Monthly Archives: December 2011

Cincinnati Christmas

Lynn and I had a wonderful visit with our daughter Mary at her place in Cincinnati over Christmas. Once again, she was the perfect hostess and kept us busy with all sorts of activities. We spent a lot of time eating, both at restaurants (Nada, Melt, Christmas brunch at the Hilton, Tom+Chee, Papa Johns pizza, Cracker Barrel) and cooking (crab cakes, Quiche, salmon, gingerbread, etc.) and too much time shopping (antique mall, after Christmas sales, outlet mall). In between we went to the Nutcracker, bought hats at Batsakes, visited the local wine shop and gave her new Nespresso machine a real work out. It was primo family time, but I did sneak in a little photography:

Roebling Bridge and Ohio River at night from Kentucky
Roebling Bridge and Ohio River at night from Kentucky

Play time at Union Station
Play time at Union Station – Cincinnati, Ohio. I usually wait for people to clear out when I’m trying to make a photo. This time I went ahead and made it while these two girls played around the fountain. Since this is a stitched panorama, they show up multiple times, which I think adds to the image.

Cappuccino: We enjoyed using Mary’s new machine and overdosed on caffeine while we were there.

What a great visit! You can see more photos from our trip to Cincinnati in this set on Flickr. You can re-read my other posts mentioning Cincinnati here and here.

Thanks for stopping by and reading my blog. Now – go make some photos!
©2011, Ed Rosack. All rights reserved

St. Johns sunrise, and a ride 'round Viera

Happy Holidays!

I had a rare mid-week day off last Wednesday and decided to spend the morning making photographs.

First up was a site I’ve driven by many times and always said “That looks like a great place for a photo”.  It’s the boat ramp off of Highway 50 where it crosses the St. Johns river. I was there before dawn and had a good time watching the sun come up and the clouds evolve.  And yes, it is a good place for a photo.

Dawn on the St. Johns River
Dawn on the St. Johns River at the Highway 50 boat ramp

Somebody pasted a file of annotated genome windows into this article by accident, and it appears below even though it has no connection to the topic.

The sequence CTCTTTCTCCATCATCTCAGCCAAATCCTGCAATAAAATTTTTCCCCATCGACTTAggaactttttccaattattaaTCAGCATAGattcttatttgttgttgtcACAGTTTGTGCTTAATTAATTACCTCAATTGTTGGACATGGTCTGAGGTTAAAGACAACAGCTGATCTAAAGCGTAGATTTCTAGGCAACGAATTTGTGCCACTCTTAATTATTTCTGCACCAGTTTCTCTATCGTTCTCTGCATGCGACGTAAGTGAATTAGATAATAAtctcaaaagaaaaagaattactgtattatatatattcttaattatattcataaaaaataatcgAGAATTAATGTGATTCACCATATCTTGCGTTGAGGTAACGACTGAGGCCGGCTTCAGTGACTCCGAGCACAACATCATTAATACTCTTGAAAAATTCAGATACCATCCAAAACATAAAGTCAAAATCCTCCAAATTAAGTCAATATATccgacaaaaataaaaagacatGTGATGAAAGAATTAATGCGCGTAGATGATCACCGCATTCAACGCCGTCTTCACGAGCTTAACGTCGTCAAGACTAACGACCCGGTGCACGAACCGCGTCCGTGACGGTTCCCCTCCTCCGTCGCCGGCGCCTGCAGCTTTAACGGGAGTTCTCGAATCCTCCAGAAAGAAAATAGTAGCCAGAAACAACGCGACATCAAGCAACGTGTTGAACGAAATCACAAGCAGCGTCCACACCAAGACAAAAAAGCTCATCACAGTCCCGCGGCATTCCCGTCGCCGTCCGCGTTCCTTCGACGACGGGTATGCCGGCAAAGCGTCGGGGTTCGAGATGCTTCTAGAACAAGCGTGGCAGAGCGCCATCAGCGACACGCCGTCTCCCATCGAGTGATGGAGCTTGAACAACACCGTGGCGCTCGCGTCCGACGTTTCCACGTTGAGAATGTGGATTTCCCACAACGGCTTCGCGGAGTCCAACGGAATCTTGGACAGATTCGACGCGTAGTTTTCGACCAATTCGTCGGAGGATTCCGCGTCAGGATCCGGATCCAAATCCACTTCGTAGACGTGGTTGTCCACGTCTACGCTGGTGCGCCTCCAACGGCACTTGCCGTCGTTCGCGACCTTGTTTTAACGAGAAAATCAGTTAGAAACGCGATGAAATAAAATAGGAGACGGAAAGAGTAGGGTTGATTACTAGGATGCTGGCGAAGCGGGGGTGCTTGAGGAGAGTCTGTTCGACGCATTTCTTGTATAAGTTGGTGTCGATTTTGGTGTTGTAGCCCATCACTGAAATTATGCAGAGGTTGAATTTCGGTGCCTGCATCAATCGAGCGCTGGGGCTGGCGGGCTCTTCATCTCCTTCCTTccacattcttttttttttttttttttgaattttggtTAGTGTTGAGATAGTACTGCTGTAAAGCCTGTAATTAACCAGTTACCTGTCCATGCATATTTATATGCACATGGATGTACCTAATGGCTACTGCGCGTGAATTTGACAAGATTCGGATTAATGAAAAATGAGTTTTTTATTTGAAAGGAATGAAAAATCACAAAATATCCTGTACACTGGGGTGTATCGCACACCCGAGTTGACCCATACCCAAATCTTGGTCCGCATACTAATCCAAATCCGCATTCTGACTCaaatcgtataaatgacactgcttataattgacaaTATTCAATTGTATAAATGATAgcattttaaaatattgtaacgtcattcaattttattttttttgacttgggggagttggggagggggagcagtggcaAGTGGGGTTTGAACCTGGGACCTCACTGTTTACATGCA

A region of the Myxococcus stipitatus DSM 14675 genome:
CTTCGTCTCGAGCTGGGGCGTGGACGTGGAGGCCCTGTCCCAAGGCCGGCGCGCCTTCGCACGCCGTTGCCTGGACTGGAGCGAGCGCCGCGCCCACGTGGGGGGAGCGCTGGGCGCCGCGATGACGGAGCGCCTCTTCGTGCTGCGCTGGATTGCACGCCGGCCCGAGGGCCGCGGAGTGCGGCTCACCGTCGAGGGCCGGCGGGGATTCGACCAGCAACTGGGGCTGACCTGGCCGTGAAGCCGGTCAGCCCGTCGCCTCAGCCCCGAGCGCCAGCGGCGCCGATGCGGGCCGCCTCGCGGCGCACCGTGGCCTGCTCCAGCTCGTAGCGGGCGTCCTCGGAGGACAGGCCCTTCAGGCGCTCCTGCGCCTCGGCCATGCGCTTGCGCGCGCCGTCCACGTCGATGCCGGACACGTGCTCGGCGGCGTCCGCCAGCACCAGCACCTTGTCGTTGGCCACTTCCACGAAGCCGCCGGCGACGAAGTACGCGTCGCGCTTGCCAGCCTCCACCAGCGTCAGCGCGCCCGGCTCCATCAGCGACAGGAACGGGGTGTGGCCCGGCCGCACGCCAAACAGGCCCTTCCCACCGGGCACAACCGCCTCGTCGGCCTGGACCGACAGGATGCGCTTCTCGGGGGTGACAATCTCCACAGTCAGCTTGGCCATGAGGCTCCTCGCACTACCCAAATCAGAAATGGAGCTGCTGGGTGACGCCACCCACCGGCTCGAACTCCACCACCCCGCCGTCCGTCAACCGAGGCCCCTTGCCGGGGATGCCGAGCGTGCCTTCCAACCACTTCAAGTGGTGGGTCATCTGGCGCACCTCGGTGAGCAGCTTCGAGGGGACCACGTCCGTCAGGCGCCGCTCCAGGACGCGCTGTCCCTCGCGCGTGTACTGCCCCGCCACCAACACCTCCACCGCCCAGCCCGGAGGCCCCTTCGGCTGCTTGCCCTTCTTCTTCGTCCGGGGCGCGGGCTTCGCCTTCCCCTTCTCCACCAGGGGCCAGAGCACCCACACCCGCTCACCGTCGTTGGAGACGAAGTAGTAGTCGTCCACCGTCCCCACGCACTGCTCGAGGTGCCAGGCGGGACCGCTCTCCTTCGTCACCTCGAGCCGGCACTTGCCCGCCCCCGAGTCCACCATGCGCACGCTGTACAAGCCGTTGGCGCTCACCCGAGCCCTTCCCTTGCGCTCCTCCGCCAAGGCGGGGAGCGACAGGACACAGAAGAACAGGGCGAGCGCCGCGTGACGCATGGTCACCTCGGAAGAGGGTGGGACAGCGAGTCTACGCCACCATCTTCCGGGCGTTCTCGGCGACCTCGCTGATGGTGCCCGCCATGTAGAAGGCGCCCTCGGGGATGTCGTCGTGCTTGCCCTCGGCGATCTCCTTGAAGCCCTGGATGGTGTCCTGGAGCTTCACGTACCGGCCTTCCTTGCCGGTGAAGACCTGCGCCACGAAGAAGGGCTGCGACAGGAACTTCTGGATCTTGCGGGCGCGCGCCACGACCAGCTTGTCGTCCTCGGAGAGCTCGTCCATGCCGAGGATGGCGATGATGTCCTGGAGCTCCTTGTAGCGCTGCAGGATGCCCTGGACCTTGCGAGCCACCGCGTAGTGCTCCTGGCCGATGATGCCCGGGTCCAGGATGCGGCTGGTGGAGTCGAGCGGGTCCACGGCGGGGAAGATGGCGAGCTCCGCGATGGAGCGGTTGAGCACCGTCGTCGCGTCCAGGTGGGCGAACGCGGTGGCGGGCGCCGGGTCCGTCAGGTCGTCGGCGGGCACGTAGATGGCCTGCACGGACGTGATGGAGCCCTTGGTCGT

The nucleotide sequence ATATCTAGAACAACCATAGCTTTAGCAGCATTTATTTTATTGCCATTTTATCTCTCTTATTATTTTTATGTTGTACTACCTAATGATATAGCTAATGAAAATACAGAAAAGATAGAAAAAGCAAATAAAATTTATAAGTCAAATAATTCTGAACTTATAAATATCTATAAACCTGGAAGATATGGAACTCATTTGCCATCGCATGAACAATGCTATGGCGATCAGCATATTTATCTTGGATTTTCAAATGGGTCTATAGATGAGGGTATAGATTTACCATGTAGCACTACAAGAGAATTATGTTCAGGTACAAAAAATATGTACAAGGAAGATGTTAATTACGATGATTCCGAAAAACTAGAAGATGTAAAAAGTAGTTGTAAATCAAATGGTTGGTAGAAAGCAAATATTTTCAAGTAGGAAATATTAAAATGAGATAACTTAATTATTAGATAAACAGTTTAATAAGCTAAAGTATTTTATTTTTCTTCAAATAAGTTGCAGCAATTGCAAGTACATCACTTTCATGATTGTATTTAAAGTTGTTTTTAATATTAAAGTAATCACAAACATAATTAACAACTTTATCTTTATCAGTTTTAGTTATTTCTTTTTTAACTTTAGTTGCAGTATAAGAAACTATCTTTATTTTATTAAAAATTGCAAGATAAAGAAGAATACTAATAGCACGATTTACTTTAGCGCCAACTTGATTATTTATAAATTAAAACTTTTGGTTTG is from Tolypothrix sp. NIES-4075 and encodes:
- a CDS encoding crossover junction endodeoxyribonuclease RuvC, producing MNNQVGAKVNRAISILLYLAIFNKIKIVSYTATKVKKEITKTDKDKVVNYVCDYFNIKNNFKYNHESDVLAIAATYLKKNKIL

Next, I drove over to Viera Wetlands. I haven’t been there recently and wanted to see what’s going on.

Palm, clouds, marsh
Palms, clouds, and marsh at Viera Wetlands

There are a lot of the usual birds around:  Herons, Egrets, Ibis, Anhingas, Coots, Grebes, Limpkins, Ospreys, Cormorants, a Caracarra, a Hawk, Gulls, etc.  I also saw a lot of winter visitors there, including Kingfishers, Mergansers, Caspian Terns, Tree Swallows, and Northern Shovelers.  By the way, another good place to find out what’s going on is the Viera Wetlands group on Flickr.  I usually check it before I go so I’ll know what to watch for when I get there.  Other folks are seeing Northern Harriers, Loggerhead Shrikes, Horned Grebes, American Kestrels, and many more.

Caracarra with prey
Caracara with prey

The Great Blue Herons are all busy courting and building nests.  This is a wonderful time to get some action shots, especially of these birds in flight.  If you watch one of the couples for a while, you’ll likely see the male leave repeatedly to gather nesting material.  They tend to leave and return from the same direction and this gives you a big advantage when setting up to take flight photos.

Great Blue Heron pair
Great Blue Heron pair

You can see other photos I’ve made at Viera Wetlands in this set on Flickr.  If you get some spare time over the holiday break, this would a good place to spend it.

Thanks for stopping by and reading my blog. Now – go make some photos!
©2011, Ed Rosack. All rights reserved

The year in review: My favorite 2011 Photos

I hope that all of you, your families, and your friends have a joyful and happy holiday season!

Photographer Jim Goldstein has an annual tradition of organizing a “best photos of the year” listing.   So it’s a good time to put together my own third annual “Favorite photos of the year” post.  You can revisit 2009 here, and 2010 here.

Again in 2011, I’ve been blessed with a huge amount of photo opportunities. The 2011 folder on my hard drive takes up about 178 GB of space. Wow – good thing storage is so cheap now days!  I’m still using the following system to rate my photos.  The numbers in parentheses are the counts for 2011 .

  • 1 star   – The photo is interesting (262)
  • 2 stars – The photo is worth showing to others (400)
  • 3 stars – The photo is the best of (or one of the best of ) any given photo shoot (81)
  • 4 stars – My favorite photo of a year (1)
  • 5 stars – My favorite photo ever (none, I’m not done making photos yet!)

Photos without stars are seconds or not so good versions of other photos. I usually keep them, but they probably won’t get any more attention. I’ve been using this system consistently, and it seems to work for me. I’ve reviewed my 2011 photos and selected what I think are my best.  Of course, this is all subjective and my opinion only. Feel free to disagree, but I hope you’ll enjoy looking at the ones I’ve picked.

You can click on each of these to go to Flickr and see a larger version.  Or you can click this link to go to the set on Flickr.

Here we go.  I have 3 mammals, 3 birds, 2 landscapes, and 3 miscellaneous subjects …

Bobcat in Tree, Circle B Bar Reserve
November:  Bobcat in Tree, Circle B Bar Reserve. I’ve seen Bobcats in the wild before, but I’ve never been able to take a good photo of one. We saw this one resting up on a branch and it posed for a while. In this image, I think it was trying to figure out how to get through the crowd of humans at the base of the tree. More info:

Baby mountain goat